Nationwide trends in demographic shifts indicate that in 10 years nearly half of high school graduates will be non-white. But a lack of support to these diverse populations may point to challenges in getting degrees into the hands of many of these students.
With nearly 3 million tests completed in Florida this past school year many parents and educators have been wondering when they would be able to see those test scores. This week the Florida Department of Education provided a timeline for release of the scores for students and for school accountability.
Common Core — it’s going to be the biggest education issue for 2016 Republican presidential candidates, right?
Bloomberg Politics has posted video of a focus group session with Iowa Republicans. Moderator John Heileman asks the panel (about 44 seconds in) if any of them think Common Core is important.
The response? Silence.
Finally, one man asks: “What is Common Core?”
Both Republican and Democratic governors have been supportive of pre-kindergarten education programs nationwide. But, enrollment has changed little since 2010 with around 29 percent of 4-year-olds enrolled in state funded pre-K.
Of the more than 600 charter schools in Florida. Some focus on the arts, some on sciences. Others are high schools that help students who are at risk for not finishing or dropping out completely.
At the crossroads of busy four lane highway in Clearwater, students have to make their way through the noise and exhaust of heavy traffic to get to their high school classes.
Tucked in the back of of a strip mall is Enterprise High School. The 5-year-old charter school focuses on just one kind of student, those at risk for not finishing high school at all.
You may have one a lot like it very close by and not even know it.
Donna Hulbert, Director of the school says Enterprise gives its student free bus passes, eliminating one obstacle to getting here on time.
“We are located here, really, for one purpose only. We have four bus stops on the corners of our intersection.”
New Algebra, Algebra II and Geometry end-of-course exams won’t factor into students’ final grades this year, the Florida Department of Education says. The Tampa Bay Times reports that the state says the tests won’t be validated in time to include the test results in student grades.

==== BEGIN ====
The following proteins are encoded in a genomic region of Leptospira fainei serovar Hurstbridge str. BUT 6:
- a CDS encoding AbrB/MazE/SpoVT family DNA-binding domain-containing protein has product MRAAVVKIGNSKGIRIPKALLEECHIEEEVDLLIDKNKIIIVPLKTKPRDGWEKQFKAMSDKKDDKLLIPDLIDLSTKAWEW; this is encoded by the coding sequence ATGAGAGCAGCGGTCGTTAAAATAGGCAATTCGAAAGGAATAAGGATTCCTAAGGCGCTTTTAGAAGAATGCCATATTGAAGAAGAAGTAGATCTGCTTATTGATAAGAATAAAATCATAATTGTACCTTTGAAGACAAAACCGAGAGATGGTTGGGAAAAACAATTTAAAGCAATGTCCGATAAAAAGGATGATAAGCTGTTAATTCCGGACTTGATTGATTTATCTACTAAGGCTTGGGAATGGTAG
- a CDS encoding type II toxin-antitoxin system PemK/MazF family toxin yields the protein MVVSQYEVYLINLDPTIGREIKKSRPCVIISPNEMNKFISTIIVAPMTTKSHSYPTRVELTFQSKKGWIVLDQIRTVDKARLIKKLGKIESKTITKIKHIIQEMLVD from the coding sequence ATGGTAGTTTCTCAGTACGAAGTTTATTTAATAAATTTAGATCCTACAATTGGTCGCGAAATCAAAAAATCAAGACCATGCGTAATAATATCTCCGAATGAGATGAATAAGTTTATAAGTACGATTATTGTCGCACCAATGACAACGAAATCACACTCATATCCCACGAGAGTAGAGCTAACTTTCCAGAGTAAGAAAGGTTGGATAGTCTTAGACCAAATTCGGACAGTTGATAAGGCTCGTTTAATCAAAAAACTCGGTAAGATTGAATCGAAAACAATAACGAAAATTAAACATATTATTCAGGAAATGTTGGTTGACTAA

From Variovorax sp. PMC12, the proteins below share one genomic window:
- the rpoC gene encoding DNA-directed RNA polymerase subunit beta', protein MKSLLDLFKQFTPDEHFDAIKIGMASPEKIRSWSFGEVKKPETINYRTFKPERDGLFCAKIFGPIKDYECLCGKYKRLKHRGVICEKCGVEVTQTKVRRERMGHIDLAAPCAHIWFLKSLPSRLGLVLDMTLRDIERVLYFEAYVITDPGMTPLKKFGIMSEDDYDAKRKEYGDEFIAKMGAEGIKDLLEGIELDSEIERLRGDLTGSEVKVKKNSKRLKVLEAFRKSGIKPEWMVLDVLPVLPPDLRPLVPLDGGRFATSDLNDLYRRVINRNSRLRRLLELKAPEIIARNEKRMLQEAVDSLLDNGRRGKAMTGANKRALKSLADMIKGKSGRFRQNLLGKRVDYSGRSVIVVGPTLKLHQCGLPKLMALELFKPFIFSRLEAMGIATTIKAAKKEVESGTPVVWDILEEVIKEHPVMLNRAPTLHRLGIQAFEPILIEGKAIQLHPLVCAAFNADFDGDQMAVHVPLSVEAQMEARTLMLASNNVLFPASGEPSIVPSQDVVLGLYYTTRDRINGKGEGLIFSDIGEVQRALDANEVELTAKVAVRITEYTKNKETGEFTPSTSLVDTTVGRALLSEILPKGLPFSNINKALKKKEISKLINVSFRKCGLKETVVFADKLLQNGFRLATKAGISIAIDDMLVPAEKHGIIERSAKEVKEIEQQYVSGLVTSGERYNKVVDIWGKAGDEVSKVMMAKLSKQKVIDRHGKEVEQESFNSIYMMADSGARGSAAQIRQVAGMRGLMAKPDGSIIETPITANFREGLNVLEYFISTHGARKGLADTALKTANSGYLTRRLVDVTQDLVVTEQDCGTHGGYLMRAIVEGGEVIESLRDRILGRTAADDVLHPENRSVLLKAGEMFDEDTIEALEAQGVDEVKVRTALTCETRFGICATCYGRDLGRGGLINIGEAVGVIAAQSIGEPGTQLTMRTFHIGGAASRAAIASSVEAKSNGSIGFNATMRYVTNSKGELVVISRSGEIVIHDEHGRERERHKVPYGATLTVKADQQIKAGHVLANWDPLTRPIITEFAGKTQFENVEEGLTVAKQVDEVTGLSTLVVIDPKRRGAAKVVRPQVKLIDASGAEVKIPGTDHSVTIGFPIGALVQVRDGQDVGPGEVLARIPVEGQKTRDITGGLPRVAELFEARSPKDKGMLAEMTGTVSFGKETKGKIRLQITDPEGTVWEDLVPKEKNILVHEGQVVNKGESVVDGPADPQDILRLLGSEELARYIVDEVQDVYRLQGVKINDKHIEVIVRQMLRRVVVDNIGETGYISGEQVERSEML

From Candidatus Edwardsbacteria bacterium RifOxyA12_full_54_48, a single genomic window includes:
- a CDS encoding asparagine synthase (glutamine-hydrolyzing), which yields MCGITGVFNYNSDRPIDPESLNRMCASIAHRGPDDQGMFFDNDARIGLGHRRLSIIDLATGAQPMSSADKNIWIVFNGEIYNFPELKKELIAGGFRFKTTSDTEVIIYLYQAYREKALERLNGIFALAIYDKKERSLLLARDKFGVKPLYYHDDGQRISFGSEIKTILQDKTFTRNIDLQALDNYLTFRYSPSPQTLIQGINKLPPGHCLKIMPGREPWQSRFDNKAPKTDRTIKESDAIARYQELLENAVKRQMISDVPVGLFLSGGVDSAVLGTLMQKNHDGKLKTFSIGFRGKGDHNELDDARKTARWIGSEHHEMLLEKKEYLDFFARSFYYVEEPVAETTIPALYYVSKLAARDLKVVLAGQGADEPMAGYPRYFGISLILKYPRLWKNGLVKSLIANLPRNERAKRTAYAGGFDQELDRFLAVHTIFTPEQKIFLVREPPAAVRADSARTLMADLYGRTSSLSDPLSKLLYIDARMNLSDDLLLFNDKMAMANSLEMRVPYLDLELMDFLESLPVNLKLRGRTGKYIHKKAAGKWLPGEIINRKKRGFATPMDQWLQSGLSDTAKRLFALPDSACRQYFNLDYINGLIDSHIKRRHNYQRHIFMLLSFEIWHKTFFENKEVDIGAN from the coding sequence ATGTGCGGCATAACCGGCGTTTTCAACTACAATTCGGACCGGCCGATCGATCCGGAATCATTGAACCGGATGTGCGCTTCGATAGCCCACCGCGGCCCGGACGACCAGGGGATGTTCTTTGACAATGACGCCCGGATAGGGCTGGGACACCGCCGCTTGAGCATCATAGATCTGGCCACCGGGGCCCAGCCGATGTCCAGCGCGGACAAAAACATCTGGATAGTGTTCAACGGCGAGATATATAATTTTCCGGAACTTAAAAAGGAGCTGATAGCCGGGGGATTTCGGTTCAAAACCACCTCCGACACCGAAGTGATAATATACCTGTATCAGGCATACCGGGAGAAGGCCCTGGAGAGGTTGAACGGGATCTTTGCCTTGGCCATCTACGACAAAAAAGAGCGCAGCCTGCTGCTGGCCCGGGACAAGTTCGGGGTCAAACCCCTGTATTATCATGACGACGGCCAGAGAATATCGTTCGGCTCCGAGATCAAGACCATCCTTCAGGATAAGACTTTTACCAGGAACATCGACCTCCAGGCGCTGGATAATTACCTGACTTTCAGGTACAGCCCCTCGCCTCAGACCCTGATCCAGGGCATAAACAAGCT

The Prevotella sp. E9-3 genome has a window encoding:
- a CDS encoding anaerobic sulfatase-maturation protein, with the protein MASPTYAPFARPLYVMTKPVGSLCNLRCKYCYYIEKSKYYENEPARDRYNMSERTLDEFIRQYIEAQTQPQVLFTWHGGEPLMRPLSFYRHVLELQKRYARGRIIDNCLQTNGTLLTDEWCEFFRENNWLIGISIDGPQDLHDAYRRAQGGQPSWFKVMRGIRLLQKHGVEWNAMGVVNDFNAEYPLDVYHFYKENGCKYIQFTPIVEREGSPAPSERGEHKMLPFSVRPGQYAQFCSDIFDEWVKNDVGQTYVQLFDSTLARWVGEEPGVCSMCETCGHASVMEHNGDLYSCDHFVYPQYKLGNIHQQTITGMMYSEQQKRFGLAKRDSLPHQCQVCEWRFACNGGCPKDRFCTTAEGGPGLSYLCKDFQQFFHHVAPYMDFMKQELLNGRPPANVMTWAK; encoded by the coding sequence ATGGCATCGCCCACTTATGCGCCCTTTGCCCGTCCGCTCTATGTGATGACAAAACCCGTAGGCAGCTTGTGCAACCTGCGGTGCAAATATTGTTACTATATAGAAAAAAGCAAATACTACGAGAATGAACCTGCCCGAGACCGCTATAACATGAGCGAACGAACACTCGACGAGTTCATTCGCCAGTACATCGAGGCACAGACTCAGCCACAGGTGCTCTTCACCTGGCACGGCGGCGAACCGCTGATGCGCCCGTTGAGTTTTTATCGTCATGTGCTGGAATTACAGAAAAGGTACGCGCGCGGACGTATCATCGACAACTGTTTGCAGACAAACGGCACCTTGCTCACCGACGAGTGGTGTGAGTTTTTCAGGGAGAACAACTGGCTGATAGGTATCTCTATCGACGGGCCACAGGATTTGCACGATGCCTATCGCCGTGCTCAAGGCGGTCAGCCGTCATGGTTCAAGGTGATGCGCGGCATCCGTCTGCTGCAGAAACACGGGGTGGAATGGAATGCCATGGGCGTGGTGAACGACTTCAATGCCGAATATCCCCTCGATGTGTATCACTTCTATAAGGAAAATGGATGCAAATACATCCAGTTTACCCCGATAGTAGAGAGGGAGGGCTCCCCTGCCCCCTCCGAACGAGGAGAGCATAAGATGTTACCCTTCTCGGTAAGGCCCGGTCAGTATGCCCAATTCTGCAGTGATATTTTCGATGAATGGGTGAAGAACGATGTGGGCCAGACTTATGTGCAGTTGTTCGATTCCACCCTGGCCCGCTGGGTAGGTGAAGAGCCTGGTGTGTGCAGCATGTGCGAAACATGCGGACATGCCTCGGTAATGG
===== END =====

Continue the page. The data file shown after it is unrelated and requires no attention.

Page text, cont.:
Achieve, a national education reform group, has found gaps between the results shown by students in state reading and math exams and the percentage of those who display proficiency in those same subjects on national tests. But, the gap may shrink as states begin to implement changes from higher academic standards.
Education Commissioner Pam Stewart says she is largely meeting goals leading Florida schools.
The State Department of Education posted Stewart’s self-evaluation of her performance Thursday. The State Board of Education is scheduled to discuss Stewart’s evaluation at a meeting next week.
Stewart says she has met the top three goals set out for her by the State Board of Education:
- Improve rates of learning and students achievement.
- Improve graduation and completion rates.
- Complete a positive transition to new K-12 standards and assessments and to improved K-16 accountability systems.
The evaluation cites a list of achievements to prove Stewart’s case: The state’s top-10 ranking for academic efforts in Education Week’s annual report card; rising high school graduation rates; improved performance of Florida’s black and Hispanic students on national exams, particularly compared to white classmates; the number and rate of students taking and passing Advanced Placement exams.
A former dean at Miami Dade College has been selected to lead the Florida College System.
Florida Education Commissioner Pam Stewart chose Madeline Pumariega to be chancellor of the state’s system of community colleges.
Pumariega worked for more than a decade at Miami Dade College, including serving as Dean of Students at the Wolfson Campus. She has been the president and CEO of Take Stock in Children since 2013.
The statewide non-profit takes students at risk of dropping out of high school and helps them complete college.
Stewart says Pumariega will maintain the progress Florida’s college system has made.
“With Madeline’s extensive background in higher education and commitment to helping Florida’s students thrive,” Stewart said in a statement, “she is the right choice to ensure we continue our positive direction.”
Pumareiga follows Randy Hanna, who announced he was leaving the post last year.
The Florida College System enrolls more than 800,000 students at 28 schools across Florida. At many campuses, students can earn two-year or four-year degrees.
The National Center for Educational Statistics has been projecting trends in student populations for the next few years. They believe that if student demographics continue to mirror trends in national population trends, U.S. schools will continue to become more and more diverse.